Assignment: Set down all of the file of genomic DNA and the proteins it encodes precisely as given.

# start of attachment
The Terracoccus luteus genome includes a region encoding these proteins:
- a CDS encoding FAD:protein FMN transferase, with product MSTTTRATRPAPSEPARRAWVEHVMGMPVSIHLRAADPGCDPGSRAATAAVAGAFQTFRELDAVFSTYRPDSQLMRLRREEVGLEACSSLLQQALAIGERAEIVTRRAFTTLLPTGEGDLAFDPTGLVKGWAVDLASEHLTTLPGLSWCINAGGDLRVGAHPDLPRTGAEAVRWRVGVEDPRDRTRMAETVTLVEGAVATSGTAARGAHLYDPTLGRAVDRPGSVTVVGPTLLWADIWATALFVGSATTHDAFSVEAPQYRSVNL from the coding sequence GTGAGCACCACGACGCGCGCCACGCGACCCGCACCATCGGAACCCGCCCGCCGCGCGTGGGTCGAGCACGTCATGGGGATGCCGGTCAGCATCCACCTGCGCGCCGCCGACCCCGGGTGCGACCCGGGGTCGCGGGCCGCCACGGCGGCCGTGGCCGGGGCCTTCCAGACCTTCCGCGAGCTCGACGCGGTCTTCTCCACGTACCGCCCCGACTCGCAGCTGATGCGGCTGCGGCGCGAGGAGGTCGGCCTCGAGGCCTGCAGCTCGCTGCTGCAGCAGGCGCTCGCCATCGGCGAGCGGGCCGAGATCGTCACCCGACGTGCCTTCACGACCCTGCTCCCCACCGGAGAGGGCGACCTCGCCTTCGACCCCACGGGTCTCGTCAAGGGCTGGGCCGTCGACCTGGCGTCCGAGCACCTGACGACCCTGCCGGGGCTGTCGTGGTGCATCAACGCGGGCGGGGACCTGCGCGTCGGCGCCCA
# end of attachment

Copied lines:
The Terracoccus luteus genome includes a region encoding these proteins:
- a CDS encoding FAD:protein FMN transferase, with product MSTTTRATRPAPSEPARRAWVEHVMGMPVSIHLRAADPGCDPGSRAATAAVAGAFQTFRELDAVFSTYRPDSQLMRLRREEVGLEACSSLLQQALAIGERAEIVTRRAFTTLLPTGEGDLAFDPTGLVKGWAVDLASEHLTTLPGLSWCINAGGDLRVGAHPDLPRTGAEAVRWRVGVEDPRDRTRMAETVTLVEGAVATSGTAARGAHLYDPTLGRAVDRPGSVTVVGPTLLWADIWATALFVGSATTHDAFSVEAPQYRSVNL from the coding sequence GTGAGCACCACGACGCGCGCCACGCGACCCGCACCATCGGAACCCGCCCGCCGCGCGTGGGTCGAGCACGTCATGGGGATGCCGGTCAGCATCCACCTGCGCGCCGCCGACCCCGGGTGCGACCCGGGGTCGCGGGCCGCCACGGCGGCCGTGGCCGGGGCCTTCCAGACCTTCCGCGAGCTCGACGCGGTCTTCTCCACGTACCGCCCCGACTCGCAGCTGATGCGGCTGCGGCGCGAGGAGGTCGGCCTCGAGGCCTGCAGCTCGCTGCTGCAGCAGGCGCTCGCCATCGGCGAGCGGGCCGAGATCGTCACCCGACGTGCCTTCACGACCCTGCTCCCCACCGGAGAGGGCGACCTCGCCTTCGACCCCACGGGTCTCGTCAAGGGCTGGGCCGTCGACCTGGCGTCCGAGCACCTGACGACCCTGCCGGGGCTGTCGTGGTGCATCAACGCGGGCGGGGACCTGCGCGTCGGCGCCCA